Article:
An accessible iPhone?
Until now, most visually impaired people and people with coordination issues saw Apple's iPhone as a no go area. It relies solely on touch-screen technology, which requires tiny gestures to manipulate. It also provided no solution for screenreader users or those of us who need magnification. All we could do was sit back and be bitter about the disappearance of buttons you could feel, while our friends chatted gaily about the merits of having their iTunes library on their phone, and how all the downloadable applications just rock their worlds. Apple obviously felt our pain and took it into account when designing the new iPhone 3GS.
Announced yesterday at Apple's World Wide Developers Conference in San Francisco, the iPhone 3GS will be available in the UK and US on the 19th of June. It promises a whole raft of new accessibility features, including Apple's VoiceOver screen-reading software, a magnification solution called Zoom and a white on black colour contrast option.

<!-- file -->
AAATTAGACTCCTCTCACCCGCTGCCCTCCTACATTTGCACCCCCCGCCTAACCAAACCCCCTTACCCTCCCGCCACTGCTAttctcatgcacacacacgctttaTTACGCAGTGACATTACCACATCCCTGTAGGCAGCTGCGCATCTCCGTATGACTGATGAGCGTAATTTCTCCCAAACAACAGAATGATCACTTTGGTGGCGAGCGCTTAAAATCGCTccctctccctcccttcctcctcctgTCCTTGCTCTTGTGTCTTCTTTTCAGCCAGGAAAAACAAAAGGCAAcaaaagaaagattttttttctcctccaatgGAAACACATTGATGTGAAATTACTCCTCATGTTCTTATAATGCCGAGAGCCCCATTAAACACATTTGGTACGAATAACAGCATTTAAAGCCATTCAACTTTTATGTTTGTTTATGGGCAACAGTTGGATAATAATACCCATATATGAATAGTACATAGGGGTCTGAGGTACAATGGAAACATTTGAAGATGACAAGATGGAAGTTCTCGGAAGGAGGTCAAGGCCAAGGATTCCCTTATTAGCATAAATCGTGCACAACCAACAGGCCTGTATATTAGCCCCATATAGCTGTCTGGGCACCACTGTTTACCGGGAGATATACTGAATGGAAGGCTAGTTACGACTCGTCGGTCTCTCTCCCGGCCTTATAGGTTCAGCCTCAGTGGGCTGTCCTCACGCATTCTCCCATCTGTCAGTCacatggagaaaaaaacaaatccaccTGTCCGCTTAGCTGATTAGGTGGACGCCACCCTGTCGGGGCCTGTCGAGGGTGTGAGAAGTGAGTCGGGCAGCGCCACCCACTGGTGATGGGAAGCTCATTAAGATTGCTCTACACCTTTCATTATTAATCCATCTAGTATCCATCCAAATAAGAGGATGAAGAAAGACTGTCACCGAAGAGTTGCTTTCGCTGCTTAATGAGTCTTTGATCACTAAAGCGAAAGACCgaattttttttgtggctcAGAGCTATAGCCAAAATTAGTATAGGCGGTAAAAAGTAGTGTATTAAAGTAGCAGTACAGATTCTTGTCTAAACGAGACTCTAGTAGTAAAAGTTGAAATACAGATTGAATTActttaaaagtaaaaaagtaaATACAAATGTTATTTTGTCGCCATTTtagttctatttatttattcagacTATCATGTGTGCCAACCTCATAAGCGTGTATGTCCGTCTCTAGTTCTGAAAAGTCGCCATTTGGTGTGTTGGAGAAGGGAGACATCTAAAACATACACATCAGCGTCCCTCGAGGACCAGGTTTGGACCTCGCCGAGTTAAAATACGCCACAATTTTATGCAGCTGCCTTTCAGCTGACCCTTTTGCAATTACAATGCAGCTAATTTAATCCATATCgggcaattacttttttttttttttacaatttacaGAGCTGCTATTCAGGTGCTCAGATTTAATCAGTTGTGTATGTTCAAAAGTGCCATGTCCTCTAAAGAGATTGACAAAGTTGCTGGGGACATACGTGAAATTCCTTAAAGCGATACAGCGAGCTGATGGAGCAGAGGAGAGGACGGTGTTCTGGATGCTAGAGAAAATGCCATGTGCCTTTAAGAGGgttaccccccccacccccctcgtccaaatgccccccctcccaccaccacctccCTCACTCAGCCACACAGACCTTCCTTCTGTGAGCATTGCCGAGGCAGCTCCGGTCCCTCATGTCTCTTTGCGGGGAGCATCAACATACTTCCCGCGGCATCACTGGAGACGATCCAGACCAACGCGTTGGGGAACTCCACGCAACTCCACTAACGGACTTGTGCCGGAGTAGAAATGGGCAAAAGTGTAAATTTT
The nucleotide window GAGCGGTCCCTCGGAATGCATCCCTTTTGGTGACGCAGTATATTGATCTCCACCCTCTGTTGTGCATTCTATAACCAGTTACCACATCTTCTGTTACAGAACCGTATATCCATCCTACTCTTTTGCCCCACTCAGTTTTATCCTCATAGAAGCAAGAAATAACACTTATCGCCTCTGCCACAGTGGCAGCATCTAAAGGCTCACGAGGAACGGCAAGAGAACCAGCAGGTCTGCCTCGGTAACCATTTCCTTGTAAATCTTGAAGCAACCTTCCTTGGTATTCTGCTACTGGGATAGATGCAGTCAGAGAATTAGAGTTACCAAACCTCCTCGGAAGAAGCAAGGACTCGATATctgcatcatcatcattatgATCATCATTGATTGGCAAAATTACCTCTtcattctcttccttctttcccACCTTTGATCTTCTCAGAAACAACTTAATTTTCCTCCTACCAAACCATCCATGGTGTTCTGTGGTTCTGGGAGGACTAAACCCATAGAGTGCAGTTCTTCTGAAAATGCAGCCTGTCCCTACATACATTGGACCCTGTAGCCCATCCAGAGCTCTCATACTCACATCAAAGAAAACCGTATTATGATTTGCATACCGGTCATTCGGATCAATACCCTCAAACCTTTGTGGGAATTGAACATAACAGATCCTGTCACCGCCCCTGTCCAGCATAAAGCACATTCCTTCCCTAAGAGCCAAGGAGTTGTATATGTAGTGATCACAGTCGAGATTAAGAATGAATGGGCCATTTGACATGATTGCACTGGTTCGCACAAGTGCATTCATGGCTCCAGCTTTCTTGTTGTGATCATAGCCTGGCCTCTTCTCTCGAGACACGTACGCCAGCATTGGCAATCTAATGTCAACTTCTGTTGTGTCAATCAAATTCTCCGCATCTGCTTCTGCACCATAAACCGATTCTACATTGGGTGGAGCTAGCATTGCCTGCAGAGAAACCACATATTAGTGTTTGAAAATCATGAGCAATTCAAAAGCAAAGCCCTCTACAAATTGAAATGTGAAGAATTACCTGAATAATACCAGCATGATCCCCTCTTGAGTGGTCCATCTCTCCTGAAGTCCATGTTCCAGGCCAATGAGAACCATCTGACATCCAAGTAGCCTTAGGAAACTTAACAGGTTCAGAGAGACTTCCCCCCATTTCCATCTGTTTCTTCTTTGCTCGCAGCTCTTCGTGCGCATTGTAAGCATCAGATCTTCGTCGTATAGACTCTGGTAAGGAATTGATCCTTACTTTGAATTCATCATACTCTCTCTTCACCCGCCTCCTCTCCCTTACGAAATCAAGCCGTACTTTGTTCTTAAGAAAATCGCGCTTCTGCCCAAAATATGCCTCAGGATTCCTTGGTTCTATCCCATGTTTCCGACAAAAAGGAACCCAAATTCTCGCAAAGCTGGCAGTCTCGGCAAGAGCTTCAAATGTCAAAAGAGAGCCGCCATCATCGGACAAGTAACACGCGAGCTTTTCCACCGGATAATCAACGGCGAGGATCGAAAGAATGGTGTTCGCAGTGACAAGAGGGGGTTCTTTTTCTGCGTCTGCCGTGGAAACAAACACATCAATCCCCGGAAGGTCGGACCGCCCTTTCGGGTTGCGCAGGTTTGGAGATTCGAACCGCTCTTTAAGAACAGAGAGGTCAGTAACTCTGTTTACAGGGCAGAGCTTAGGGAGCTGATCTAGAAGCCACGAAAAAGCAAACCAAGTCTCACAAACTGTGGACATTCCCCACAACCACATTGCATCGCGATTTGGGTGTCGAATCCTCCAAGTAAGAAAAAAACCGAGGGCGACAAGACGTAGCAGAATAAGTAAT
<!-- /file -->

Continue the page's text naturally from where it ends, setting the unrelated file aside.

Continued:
Although it has a couple of buttons, the new iPhone 3GS still works primarily using a touch-screen. Apple sees this as a positive thing for the screen-reader user, and has created special gestures to be used in VoiceOver mode. Here's what the Apple website says:
Because VoiceOver works with iPhone's touchscreen, you interact directly with objects on the screen and can naturally understand their location and context. So, when you touch the upper left corner of the screen, you'll hear what's in the upper left corner of a web page, and as you drag your finger around the screen, you'll learn what's nearby, providing an amazing new sense of context and relationship between the items you hear."
So there you have it. Maybe the days of wondering about the iPhone from afar are over. Only time will tell whether the touch screen will become completely accessible, or whether my personal 'Bring Back Buttons' campaign will win out and convince Apple to completely change the iPhone's design.